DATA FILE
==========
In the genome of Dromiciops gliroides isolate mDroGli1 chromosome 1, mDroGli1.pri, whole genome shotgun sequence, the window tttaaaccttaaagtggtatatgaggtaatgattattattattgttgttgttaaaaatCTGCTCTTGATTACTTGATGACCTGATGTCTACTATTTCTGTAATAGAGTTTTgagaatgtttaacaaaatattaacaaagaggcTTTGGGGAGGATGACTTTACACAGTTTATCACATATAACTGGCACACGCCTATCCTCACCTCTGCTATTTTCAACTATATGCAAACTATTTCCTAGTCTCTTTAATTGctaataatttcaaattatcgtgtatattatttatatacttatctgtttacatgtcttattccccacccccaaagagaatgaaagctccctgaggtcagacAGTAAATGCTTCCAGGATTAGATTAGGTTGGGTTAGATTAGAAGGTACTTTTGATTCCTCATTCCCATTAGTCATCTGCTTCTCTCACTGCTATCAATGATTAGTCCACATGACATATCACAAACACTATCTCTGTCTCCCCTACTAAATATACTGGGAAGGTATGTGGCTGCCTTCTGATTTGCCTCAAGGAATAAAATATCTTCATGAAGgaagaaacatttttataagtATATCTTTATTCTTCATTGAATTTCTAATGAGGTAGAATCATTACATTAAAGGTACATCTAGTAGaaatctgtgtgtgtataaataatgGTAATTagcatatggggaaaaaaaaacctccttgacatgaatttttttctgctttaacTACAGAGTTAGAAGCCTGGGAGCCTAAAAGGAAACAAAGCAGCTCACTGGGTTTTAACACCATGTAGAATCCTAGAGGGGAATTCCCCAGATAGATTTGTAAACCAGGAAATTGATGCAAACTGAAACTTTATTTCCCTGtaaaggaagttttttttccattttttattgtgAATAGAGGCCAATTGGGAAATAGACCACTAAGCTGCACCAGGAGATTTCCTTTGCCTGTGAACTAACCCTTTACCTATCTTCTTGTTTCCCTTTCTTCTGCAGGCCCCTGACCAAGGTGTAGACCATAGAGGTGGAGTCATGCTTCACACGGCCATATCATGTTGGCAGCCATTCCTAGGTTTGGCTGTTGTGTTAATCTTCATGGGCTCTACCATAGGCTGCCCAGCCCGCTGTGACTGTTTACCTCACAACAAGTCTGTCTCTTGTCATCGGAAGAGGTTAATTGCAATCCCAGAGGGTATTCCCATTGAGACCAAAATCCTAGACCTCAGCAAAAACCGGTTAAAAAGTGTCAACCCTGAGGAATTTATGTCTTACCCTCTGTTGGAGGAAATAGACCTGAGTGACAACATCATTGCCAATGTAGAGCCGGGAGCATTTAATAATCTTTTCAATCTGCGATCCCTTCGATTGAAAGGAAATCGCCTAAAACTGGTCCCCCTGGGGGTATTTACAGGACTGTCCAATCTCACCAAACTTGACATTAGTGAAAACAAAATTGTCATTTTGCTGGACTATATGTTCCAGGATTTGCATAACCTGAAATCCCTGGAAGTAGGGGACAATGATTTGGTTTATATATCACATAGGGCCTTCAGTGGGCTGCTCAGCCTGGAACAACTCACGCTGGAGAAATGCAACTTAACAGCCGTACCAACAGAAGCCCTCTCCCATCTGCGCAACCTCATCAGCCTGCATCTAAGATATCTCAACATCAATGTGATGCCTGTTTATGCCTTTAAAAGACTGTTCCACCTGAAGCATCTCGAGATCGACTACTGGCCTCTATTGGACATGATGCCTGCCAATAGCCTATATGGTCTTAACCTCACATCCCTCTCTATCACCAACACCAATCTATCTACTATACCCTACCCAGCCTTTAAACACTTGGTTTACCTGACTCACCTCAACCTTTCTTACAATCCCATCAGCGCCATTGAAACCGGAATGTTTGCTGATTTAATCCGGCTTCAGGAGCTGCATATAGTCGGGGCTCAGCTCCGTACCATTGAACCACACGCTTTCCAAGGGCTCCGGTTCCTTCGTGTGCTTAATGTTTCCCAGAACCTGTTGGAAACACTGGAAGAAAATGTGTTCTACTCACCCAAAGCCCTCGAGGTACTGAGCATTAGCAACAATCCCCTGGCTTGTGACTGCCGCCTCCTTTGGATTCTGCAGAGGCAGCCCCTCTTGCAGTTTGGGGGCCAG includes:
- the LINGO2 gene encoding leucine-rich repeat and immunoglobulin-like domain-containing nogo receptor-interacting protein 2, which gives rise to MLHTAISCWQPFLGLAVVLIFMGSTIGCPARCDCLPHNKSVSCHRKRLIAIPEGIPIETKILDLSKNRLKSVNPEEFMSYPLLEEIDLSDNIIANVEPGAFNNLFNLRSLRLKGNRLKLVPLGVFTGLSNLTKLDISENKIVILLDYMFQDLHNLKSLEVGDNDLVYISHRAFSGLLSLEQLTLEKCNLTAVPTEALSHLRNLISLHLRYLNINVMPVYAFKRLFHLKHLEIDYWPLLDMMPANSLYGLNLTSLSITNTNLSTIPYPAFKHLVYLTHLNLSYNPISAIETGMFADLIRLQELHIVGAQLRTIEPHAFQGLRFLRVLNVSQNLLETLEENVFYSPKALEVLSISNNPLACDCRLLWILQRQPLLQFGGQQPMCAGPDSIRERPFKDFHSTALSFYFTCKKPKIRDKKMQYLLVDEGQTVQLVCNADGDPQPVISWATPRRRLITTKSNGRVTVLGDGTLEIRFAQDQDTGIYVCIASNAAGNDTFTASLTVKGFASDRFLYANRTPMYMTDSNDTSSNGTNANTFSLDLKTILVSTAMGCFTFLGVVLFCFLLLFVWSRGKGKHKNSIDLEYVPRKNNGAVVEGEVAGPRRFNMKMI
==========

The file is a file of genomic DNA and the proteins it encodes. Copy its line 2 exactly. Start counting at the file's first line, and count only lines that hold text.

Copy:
- the LINGO2 gene encoding leucine-rich repeat and immunoglobulin-like domain-containing nogo receptor-interacting protein 2, which gives rise to MLHTAISCWQPFLGLAVVLIFMGSTIGCPARCDCLPHNKSVSCHRKRLIAIPEGIPIETKILDLSKNRLKSVNPEEFMSYPLLEEIDLSDNIIANVEPGAFNNLFNLRSLRLKGNRLKLVPLGVFTGLSNLTKLDISENKIVILLDYMFQDLHNLKSLEVGDNDLVYISHRAFSGLLSLEQLTLEKCNLTAVPTEALSHLRNLISLHLRYLNINVMPVYAFKRLFHLKHLEIDYWPLLDMMPANSLYGLNLTSLSITNTNLSTIPYPAFKHLVYLTHLNLSYNPISAIETGMFADLIRLQELHIVGAQLRTIEPHAFQGLRFLRVLNVSQNLLETLEENVFYSPKALEVLSISNNPLACDCRLLWILQRQPLLQFGGQQPMCAGPDSIRERPFKDFHSTALSFYFTCKKPKIRDKKMQYLLVDEGQTVQLVCNADGDPQPVISWATPRRRLITTKSNGRVTVLGDGTLEIRFAQDQDTGIYVCIASNAAGNDTFTASLTVKGFASDRFLYANRTPMYMTDSNDTSSNGTNANTFSLDLKTILVSTAMGCFTFLGVVLFCFLLLFVWSRGKGKHKNSIDLEYVPRKNNGAVVEGEVAGPRRFNMKMI